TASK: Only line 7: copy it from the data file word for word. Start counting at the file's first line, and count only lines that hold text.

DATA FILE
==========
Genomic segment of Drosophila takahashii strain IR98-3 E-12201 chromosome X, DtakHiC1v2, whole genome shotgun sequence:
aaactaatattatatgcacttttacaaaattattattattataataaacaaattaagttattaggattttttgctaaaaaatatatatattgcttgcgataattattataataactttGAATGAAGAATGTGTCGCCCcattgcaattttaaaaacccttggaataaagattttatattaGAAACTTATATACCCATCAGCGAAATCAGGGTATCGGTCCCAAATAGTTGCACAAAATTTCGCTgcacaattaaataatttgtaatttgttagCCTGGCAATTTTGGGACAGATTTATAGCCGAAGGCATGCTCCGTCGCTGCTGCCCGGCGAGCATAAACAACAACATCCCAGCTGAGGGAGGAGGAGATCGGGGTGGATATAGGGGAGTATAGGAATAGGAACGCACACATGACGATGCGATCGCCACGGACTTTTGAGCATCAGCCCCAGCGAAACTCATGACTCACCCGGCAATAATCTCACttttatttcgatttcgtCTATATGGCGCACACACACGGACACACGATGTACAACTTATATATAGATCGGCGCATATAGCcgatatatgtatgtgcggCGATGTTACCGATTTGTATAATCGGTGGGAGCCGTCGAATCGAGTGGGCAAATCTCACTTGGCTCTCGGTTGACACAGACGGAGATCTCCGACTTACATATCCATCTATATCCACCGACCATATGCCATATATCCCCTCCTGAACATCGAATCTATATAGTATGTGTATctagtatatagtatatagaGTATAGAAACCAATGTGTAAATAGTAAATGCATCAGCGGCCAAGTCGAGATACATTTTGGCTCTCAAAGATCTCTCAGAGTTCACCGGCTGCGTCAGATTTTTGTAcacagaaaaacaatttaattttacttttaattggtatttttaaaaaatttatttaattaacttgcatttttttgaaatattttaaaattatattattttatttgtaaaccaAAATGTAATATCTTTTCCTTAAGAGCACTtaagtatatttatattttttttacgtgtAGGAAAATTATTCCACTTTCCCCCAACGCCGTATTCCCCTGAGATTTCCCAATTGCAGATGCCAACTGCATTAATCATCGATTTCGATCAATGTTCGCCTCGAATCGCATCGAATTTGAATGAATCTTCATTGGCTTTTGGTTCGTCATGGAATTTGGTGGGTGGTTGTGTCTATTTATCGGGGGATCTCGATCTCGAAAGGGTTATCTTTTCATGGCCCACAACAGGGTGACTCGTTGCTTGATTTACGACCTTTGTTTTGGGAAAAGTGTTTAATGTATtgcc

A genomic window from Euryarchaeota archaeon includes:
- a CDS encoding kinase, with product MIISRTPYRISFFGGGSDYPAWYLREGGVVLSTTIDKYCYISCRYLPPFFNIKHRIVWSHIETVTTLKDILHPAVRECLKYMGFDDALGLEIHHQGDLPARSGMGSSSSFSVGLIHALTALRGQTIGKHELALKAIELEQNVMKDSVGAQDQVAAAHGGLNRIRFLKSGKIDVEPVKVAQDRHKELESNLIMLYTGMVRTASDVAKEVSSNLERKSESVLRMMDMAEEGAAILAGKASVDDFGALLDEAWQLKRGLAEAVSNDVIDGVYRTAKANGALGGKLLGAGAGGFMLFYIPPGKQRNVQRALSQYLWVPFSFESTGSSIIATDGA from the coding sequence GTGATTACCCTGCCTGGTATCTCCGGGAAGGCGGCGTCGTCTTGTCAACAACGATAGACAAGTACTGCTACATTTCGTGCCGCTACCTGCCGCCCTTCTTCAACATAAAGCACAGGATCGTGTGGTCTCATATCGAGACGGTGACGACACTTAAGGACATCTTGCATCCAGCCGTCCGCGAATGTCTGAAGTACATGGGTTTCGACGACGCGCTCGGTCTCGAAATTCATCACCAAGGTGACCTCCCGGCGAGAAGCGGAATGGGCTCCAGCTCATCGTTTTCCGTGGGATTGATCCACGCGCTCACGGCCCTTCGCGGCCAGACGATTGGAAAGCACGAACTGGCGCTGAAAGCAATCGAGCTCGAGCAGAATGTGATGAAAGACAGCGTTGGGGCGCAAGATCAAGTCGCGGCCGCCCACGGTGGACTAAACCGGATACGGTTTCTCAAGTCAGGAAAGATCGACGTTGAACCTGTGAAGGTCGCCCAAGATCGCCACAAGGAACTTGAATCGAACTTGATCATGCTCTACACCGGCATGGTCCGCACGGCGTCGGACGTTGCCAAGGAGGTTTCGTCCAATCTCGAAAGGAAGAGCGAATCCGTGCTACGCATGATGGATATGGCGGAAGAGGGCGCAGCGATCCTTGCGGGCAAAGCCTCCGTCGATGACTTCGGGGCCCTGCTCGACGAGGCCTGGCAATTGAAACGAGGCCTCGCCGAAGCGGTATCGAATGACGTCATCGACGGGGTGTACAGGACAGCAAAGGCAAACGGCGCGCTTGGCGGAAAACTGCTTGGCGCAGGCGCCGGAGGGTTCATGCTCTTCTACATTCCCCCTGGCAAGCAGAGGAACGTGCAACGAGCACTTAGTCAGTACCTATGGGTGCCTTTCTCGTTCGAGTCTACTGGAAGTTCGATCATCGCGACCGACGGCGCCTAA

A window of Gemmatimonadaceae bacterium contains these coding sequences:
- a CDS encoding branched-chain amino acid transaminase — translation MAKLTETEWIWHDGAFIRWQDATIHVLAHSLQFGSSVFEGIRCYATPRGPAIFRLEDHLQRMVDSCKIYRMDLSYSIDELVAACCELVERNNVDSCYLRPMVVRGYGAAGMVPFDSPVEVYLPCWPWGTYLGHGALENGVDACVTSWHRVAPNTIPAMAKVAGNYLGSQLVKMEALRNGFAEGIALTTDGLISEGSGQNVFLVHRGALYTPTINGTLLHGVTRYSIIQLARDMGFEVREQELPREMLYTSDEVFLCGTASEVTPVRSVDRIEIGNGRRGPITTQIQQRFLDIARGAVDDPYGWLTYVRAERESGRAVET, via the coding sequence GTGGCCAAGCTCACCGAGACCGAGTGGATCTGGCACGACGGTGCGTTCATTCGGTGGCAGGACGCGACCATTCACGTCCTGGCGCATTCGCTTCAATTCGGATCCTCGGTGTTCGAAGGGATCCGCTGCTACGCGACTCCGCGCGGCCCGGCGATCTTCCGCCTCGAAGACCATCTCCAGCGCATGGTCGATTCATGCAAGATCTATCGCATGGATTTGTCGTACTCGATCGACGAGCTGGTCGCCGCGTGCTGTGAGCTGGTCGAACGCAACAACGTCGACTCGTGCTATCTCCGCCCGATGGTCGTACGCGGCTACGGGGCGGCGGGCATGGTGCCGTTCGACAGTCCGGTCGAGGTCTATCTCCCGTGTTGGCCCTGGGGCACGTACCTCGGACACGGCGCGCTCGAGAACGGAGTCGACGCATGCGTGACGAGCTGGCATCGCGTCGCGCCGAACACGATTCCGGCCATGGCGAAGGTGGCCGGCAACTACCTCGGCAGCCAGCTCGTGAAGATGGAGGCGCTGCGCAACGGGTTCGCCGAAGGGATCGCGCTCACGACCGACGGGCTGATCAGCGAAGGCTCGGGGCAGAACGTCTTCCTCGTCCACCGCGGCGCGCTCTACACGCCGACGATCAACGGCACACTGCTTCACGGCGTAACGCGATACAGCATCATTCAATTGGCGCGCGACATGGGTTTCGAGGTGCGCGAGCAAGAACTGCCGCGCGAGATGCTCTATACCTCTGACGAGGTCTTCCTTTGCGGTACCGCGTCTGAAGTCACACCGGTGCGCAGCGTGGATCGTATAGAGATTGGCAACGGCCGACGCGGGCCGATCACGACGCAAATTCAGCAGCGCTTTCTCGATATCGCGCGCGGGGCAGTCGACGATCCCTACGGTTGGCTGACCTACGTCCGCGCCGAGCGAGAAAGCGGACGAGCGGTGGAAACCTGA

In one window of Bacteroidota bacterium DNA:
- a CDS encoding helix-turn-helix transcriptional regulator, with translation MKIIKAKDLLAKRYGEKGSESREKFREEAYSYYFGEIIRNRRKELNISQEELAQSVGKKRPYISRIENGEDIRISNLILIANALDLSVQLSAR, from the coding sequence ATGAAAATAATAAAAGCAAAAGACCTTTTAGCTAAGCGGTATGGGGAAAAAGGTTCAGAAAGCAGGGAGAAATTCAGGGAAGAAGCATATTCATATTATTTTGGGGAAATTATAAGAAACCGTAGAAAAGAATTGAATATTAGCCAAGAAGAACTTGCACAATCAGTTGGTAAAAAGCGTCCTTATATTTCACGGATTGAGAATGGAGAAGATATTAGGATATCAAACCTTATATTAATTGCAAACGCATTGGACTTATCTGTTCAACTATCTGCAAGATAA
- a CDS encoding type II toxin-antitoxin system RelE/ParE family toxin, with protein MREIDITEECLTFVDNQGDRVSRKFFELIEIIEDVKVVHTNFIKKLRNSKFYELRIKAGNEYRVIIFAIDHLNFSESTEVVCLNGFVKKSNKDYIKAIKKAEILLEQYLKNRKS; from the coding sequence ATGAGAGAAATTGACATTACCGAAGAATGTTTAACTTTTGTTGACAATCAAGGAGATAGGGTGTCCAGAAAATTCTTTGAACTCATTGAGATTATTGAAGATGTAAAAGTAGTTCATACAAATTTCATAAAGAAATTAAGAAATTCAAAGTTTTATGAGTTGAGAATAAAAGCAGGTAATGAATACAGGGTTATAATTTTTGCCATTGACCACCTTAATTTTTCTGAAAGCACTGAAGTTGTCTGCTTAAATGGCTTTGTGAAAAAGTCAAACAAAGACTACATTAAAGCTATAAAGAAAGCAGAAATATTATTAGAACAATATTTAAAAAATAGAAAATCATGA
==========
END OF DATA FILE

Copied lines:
In one window of Bacteroidota bacterium DNA: